Justin Delgado is husband to Kacie Doyle-Delgado, diagnosed at age 11. After more than a decade together, he considers himself to be an expert carb counter and Dexcom inserter. He graduated with his Master of Science in Finance from the University of Utah in 2013 and has been working in commercial banking since then. He attended his first Friends for Life conference in 2015 and is looking forward to volunteering with the teens.
January 12, 2002
Meal Planning, Food and Diet
Question from Venice, Florida, USA:
My 73 year old wife has type�2 diabetes and drinks regular soda pop daily. I was told that regular pop is loaded with sugar. She also loves chocolates. Are diet soda and diet chocolate better for my wife? Must she stop drinking regular soda?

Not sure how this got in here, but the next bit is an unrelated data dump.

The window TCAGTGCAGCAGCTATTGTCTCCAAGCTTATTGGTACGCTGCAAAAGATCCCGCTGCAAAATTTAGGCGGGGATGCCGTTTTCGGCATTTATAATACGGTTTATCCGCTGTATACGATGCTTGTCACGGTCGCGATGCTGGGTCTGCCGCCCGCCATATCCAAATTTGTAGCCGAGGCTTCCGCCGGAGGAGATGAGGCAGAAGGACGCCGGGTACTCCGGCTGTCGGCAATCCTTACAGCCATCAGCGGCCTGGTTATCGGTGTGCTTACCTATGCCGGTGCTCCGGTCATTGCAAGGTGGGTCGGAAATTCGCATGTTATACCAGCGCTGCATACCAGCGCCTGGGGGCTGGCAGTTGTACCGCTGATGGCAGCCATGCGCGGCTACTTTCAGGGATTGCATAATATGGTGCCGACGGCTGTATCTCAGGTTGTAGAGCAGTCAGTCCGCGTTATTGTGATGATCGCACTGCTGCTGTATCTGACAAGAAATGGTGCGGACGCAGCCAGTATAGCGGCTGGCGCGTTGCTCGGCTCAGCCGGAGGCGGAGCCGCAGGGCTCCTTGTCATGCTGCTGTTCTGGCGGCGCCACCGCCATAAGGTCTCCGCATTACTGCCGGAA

Regular soda is loaded with sugar. Just to let you know how much, a 20 ounce soda has 15 teaspoons of added sugar or about 60 grams of carbohydrate. As I tell my patients, no food is forbidden, but you may have to give up more nutritious food than you are willing to give up, in order to work in the soda. If regular soda is a must, either limit the portions (maybe 1/2 can of soda occasionally) or use a 50-50 mixture of regular and diet soda. Either way, your wife will be saving carbohydrates. The same precautions go for chocolate, but fat is involved also. There are some sugar free chocolates that are not too bad — just watch the sugar alcohols. The alcohols, consumed in excess amounts, can cause diarrhea, since they are not as easily absorbed.